Richard Fisher, who’s currently the President and Chief Executive Officer of the Federal Reserve Bank of Dallas, once gave a speech in November 2009 talking about the American economy and his insights about its future. In it, he mentioned a particularly interesting story about the Nobel Prize-winning economist Kenneth Arrow. Arrow served in the US. Army Air Corps during World War II and helped analyse weather forecasts that were made for months into the future. He eventually found that these forecasts were next to useless and tried to warn the generals in the military. The response he got, however,…
Richard Fisher, who’s currently the President and Chief Executive Officer of the Federal Reserve Bank of Dallas, once gave a speech in November 2009 talking about the American economy and his insights about its future.
In it, he mentioned a particularly interesting story about the Nobel Prize-winning economist Kenneth Arrow. Arrow served in the US. Army Air Corps during World War II and helped analyse weather forecasts that were made for months into the future. He eventually found that these forecasts were next to useless and tried to warn the generals in the military. The response he got, however, would likely elicit a wry chuckle from you as you marvel at it. In Arrow’s own words:
“The commanding general is well aware that the forecasts are no good. However, he needs them for planning purposes.”
Sure, laugh at it if you will. But this is the level of senselessness that I think permeates the financial markets, especially when it comes to America. Take for instance, the following data I pulled from a recent Wall Street Journal article titled “For S&P 500, Strategists’ Forecasts Fall Short”:
|Year||Average strategist forecast for S&P 500 (estimated) made at the start of the year||Actual S&P 500 gain|
Source: Estimated from afore-mentioned Wall Street Journal article
The figures came from the average forecasts of Wall Street (America’s financial centre) market strategists that are tracked by investment firm Birinyi Associates. It’s easy to see the stark difference – without me pointing out the obvious – between the forecasts and the actual return of the S&P 500, a broad American share market index.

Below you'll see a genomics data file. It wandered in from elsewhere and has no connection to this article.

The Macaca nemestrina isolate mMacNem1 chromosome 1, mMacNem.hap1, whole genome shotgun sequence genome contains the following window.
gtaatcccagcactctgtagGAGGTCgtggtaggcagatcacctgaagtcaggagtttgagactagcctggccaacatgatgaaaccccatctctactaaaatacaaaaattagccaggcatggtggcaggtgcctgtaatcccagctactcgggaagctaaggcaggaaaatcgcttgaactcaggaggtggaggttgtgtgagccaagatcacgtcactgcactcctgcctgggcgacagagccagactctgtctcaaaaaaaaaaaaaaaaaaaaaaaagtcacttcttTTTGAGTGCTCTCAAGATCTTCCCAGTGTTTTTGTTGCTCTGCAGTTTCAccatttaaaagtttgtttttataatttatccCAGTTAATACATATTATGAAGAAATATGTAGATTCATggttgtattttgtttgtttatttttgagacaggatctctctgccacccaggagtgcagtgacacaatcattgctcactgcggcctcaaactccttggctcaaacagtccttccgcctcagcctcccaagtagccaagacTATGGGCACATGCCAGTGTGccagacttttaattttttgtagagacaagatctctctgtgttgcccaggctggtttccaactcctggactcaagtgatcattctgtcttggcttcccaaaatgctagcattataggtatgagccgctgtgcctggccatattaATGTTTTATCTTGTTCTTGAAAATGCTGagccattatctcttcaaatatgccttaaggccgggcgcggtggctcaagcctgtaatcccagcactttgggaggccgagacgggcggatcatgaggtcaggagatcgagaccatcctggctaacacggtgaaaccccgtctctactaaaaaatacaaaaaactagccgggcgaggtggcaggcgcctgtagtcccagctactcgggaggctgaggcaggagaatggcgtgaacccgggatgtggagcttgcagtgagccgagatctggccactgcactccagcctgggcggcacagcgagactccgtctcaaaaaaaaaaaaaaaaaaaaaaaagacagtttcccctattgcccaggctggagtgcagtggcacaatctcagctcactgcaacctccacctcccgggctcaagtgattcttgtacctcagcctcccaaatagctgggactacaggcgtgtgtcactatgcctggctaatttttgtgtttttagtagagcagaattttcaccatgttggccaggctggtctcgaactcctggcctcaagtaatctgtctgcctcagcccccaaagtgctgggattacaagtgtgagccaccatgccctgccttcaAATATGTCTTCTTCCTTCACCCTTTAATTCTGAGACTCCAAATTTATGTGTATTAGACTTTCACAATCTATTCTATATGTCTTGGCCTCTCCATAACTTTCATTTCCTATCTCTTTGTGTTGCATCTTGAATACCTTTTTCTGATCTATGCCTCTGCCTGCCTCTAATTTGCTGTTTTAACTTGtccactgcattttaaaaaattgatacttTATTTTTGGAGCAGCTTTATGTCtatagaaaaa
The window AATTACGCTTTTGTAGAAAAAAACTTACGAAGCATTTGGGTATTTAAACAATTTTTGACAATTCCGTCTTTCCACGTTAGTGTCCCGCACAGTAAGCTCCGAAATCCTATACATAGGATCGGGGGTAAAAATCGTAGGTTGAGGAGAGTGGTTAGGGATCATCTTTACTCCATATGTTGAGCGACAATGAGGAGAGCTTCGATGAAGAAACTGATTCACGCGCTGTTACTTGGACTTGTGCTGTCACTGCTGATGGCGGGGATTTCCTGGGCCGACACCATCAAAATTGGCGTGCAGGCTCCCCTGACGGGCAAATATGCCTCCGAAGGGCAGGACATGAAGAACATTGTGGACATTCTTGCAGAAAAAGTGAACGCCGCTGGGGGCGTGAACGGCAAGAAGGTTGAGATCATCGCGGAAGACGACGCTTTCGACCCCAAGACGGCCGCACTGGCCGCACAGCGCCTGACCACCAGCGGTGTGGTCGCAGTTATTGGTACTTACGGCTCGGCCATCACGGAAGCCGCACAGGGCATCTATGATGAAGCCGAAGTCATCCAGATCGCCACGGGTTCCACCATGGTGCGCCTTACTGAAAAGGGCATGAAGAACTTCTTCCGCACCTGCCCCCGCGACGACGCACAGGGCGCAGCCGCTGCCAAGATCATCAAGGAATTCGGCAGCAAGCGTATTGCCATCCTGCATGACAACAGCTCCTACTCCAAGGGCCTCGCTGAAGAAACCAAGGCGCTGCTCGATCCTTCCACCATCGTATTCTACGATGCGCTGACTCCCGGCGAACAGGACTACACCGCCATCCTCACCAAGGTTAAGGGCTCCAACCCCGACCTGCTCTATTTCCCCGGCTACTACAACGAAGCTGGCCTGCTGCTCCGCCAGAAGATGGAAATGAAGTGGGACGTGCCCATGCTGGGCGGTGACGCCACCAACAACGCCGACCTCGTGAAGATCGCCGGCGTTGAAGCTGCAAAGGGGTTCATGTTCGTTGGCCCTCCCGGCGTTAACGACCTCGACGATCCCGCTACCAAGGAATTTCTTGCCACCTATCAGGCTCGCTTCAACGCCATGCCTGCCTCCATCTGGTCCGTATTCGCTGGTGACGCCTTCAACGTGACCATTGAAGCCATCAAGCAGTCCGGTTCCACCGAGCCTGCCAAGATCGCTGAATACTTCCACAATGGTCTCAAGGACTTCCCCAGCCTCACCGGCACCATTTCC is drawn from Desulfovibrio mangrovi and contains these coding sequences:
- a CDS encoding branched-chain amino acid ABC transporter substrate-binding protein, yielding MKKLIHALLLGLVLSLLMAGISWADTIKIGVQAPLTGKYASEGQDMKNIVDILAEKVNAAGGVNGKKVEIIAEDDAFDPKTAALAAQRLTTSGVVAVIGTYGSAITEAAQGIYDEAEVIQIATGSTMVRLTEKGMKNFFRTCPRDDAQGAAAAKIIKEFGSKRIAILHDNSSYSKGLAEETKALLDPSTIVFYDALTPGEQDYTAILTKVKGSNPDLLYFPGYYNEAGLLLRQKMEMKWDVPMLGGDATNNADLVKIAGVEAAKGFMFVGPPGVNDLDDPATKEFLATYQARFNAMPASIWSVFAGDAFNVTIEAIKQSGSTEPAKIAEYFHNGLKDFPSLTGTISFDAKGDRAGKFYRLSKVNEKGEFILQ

Given such a track record and the fact that the strategists are still in business, it leads me to believe (and I might be wrong here) that what we’re seeing in the financial markets now is similar to what Arrow had observed in the US military during World War II.
It’d be great if the Wall Street forecasts were treated as mere entertainment. But if they aren’t, and investment firms are really using these short-term forecasts to make strategic investing decisions, then the table above is one great example of why no investor should depend on short-term forecasts of the markets.
So now I’m finally circling back to my title for this article and to answer it, I have no idea where the Straits Times Index (SGX: ^STI) would be at year-end 2014. I don’t think anyone has any idea either; you might see one or two people get it right for this year, but then I would highly doubt their ability to continually get it right year-in, year-out.
But even if I can’t know where the index may be in a year or two, there are a few things I know pretty well about investing in an index. (1) Buy it when it’s cheap and it will likely give nice returns over the long-term. (2) Buying an index when it’s cheap gives no protection whatsoever against declining prices over the short-term; what’s cheap can jolly well get cheaper. (3) Buying an index when it’s expensive will likely give you a bad outcome over the long-term. See here for a more detailed description of the three points.
This might naturally lead to the following question: Is the Straits Times Index priced dearly or cheaply now? Just two weeks ago, the Straits Times Index was valued at roughly 13 times earnings and it could “hardly be described as overpriced” back then, as my colleague David Kuo wrote. With the index now at 3,358 points and carrying a trailing Price/Earnings (PE) ratio of 14, it would also be tough to say that it’s anywhere near being overpriced currently.
But that said, it would still be up to the individual’s judgement on how pricey the index is at its current level. After all, the long-term path of the index would also be somewhat tethered to Singapore’s economic well-being (a topic in which individuals may hold very different views) over the next few decades.
In any case, the following table might be a dandy guide for anyone trying to extrapolate the Straits Times Index’s returns over the next 10 years. It shows where the index will be by then given various assumptions about the earnings growth of its 30 constituents and the valuation the market will award the index.
Choose your own adventure from those figures immediately above. Within such a matrix with a huge range of outcomes, you can find “the most honest forecast anyone can give for where stocks will be in 10 years”, according to my colleague Morgan Housel.
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The information provided is for general information purposes only and is not intended to be personalised investment or financial advice. Motley Fool Singapore writer Chong Ser Jing doesn’t own shares in any companies mentioned.